Were you taught to sing the alphabet while washing your hands?
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What You Need to Know

Triclosan is number two on our list because of the impact we believe you can have. One swoop around the house - check products around the bathroom and kitchen sinks, and in purses and backpacks - and you likely will find this culprit.

Triclosan is a man-made antimicrobial chemical designed to kill germs (but not viruses, which are the causes of colds and flu). The kicker? Studies show that it’s no more effective than plain soap and water at killing germs. So, ditch the extra disinfecting products and just use old-fashioned soap! You can always check labels for triclosan, because as a registered pesticide (again, WHY is this in our household products?!), it’s required to be listed on product labels.

Triclosan is also a prime suspect in contributing to the rise of superbugs, which are bacteria and viruses that have become resistant to the antimicrobial tools developed to fight them.soap.jpg

Where to Start

  • Antibacterial or antimicrobial hand & dish soaps
  • Toothpastes
  • Deodorants
  • Shaving product
  • Color cosmetics
  • Creams

Dive a Little Deeper

Triclosan is an endocrine disruptor and it’s been found in blood and breast milk, which means that women can pass this chemical on to their babies in the womb and through breast feeding.

On top of being an endocrine disruptor  it’s persistent. That means it doesn’t break down easily in the environment. As a result, triclosan is linked to the contamination of water and a negative impact on fragile aquatic ecosystems.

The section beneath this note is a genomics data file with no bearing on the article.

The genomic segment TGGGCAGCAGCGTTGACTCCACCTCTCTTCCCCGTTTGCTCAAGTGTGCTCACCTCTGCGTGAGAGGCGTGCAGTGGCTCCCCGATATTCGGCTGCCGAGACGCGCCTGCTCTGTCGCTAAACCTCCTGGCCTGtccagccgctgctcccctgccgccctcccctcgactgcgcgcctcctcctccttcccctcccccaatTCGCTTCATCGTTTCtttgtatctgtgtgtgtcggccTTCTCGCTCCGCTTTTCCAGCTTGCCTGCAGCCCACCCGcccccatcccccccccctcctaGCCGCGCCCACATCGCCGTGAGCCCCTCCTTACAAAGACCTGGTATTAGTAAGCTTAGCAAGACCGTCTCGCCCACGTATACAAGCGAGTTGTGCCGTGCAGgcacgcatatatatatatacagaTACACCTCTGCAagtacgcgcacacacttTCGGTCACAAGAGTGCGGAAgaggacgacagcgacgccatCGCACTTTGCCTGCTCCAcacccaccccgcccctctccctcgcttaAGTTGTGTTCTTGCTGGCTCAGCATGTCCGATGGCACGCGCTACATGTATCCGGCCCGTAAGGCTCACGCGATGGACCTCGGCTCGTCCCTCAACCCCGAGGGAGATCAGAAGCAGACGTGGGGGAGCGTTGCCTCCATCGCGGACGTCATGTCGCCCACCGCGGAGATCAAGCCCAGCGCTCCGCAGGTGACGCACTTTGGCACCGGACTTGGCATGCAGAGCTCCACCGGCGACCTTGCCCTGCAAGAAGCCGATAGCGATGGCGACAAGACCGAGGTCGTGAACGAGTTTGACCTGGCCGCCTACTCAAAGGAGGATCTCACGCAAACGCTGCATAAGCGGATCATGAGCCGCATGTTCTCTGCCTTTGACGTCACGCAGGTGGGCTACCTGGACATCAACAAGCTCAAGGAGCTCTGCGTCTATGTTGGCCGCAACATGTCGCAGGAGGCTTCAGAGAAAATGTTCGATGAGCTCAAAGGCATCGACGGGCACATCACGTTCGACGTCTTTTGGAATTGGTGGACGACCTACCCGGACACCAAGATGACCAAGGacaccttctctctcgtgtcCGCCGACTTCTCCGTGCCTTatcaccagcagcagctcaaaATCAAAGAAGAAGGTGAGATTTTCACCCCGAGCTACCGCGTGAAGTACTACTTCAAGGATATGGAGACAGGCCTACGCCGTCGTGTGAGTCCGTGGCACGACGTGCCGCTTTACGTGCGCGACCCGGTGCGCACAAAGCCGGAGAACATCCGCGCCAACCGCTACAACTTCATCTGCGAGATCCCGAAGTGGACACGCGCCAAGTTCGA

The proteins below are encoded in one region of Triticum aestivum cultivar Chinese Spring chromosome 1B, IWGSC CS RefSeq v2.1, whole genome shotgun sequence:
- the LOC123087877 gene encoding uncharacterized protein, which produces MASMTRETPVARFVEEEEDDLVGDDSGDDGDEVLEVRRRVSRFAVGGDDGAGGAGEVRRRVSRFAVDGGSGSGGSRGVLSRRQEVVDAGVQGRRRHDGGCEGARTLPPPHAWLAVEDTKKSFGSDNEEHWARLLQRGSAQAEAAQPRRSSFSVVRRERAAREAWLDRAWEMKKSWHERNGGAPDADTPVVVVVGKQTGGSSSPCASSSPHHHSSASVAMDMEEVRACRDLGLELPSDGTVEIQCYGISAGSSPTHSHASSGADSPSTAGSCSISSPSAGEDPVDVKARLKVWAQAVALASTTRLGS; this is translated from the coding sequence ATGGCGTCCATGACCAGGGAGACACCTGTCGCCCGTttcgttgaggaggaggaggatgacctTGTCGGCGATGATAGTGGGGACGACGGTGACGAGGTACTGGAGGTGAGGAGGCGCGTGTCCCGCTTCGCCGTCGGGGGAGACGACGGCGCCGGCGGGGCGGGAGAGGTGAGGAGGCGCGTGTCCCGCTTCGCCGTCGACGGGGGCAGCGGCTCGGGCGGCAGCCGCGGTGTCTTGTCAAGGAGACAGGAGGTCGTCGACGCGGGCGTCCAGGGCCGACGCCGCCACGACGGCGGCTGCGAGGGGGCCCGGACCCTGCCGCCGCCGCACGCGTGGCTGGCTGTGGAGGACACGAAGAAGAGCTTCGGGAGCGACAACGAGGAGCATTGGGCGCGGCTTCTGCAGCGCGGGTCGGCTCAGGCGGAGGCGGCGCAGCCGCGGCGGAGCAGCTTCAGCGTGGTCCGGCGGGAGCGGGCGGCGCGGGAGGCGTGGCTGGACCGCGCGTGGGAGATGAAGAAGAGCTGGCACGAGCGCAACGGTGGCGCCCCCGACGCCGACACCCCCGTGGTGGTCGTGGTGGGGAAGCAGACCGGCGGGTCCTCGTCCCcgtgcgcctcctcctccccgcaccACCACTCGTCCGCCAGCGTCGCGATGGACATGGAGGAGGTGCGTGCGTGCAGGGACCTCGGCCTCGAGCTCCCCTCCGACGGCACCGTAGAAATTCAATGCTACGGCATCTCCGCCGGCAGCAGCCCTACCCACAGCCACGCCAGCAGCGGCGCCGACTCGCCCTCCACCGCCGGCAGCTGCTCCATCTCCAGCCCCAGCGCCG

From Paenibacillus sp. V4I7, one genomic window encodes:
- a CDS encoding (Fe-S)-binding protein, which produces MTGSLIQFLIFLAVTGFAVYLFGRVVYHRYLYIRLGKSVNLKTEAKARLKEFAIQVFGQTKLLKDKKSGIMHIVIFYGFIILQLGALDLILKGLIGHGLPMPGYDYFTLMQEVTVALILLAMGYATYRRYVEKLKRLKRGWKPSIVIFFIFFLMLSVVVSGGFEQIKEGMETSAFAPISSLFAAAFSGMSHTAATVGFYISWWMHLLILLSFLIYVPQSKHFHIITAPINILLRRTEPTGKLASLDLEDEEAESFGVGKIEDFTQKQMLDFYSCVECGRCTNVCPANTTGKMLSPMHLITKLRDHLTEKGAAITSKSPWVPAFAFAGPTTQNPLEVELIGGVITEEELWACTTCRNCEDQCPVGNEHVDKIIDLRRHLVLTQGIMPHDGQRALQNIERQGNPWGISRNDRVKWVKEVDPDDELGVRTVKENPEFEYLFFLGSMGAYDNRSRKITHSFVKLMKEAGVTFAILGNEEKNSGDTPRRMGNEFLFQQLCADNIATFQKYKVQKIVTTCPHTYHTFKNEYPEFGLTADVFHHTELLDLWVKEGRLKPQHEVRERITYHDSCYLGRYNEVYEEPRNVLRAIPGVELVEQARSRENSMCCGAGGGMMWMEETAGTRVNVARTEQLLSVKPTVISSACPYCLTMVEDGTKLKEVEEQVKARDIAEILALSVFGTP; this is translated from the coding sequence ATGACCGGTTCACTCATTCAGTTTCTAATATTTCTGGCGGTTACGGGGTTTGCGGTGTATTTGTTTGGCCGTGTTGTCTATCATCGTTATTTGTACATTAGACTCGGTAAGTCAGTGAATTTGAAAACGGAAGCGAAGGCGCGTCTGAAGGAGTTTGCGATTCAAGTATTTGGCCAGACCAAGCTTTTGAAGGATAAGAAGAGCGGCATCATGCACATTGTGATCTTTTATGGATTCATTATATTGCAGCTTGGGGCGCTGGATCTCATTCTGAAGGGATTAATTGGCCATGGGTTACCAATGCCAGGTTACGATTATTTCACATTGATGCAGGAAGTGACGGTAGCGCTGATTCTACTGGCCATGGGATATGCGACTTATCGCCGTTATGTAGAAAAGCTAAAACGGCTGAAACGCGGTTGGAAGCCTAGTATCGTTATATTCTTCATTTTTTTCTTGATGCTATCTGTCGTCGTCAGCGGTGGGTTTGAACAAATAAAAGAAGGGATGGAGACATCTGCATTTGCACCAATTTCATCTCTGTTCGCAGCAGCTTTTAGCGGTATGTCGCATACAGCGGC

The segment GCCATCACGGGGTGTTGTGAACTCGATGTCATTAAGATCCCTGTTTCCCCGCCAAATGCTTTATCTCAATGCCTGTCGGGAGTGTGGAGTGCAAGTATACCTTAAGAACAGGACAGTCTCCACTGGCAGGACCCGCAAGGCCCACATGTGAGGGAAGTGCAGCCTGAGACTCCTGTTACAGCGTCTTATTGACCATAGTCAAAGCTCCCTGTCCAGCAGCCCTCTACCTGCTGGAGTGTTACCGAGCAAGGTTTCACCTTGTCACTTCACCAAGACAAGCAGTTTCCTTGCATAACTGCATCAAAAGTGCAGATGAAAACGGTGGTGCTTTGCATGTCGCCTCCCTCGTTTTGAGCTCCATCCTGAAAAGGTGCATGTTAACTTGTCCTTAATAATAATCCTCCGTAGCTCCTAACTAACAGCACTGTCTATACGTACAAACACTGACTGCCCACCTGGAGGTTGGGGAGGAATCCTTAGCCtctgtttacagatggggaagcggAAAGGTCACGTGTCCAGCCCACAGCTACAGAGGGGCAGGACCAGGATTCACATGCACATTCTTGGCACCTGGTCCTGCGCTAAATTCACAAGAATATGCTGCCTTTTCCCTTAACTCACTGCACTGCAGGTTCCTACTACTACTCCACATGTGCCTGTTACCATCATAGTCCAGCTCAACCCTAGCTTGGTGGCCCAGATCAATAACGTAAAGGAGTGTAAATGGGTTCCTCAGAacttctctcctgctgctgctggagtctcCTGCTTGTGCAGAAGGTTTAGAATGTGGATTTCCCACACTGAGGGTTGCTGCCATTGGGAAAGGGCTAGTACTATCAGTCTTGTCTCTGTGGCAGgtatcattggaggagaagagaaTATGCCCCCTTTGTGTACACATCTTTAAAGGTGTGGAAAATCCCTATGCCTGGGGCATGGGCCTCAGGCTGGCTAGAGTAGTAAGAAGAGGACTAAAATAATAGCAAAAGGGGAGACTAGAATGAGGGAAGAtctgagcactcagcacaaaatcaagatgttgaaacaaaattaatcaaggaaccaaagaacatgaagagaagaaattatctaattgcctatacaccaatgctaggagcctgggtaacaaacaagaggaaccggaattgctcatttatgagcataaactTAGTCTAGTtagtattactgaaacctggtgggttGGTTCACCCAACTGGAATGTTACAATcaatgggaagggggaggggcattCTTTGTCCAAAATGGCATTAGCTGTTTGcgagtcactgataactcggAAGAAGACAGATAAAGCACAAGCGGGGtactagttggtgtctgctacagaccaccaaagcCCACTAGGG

It’s also bioaccumulative, which means that it builds up in our bodies.

In addition, triclosan has been linked to the progression of breast cancer cells.

And the nail in the coffin for triclosan: it’s been banned in Japan, the E.U. and the State of Minnesota. However, the FDA and the EPA rejected a consumer petition to ban triclosan in the U.S. As consumers we are often left as voueyers of a tennis match of information. Savvy's place is to choose wiser when we can, to stay up-to-date and to decide for ourselves while our world unfolds. 

So, to recap: it sticks around, it builds up, we can pass it on to our babies, and it’s linked to some serious health concerns in and out of our homes.  

Learn More

Does your mind crave more? Below are a few more links we thought you might find interesting. This isn't a complete listing, but offers threads to continue the conversation.

  • FDA Taking a Closer Look at “Antibacterial” Soap There are indications that certain ingredients in these soaps may contribute to bacterial resistance to antibiotics, and may have unanticipated hormonal effects that are of concern to FDA.
  • Beyond Pesticides This triclosan overview has excellent links to the latest news on Triclosan studies and bans. Check out the “Updates From the Daily News Blog” on the right hand side.
  • Campaign for Safe Cosmetics A great overview of the health issues that triclosan is linked to and also sites the sources if you’d like to read the studies this data is derived from.

Savvy Members

Looking for some hand washing alternatives? The Savvy Marketplace offers a variety of soap, cleaning products, toothpaste, deodorants, shaving products, cosmetics, and lotion brand recommendations.  


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Savvy's Mugshots shares harmful chemicals found in everyday products and those which you can reduce your exposure through action.
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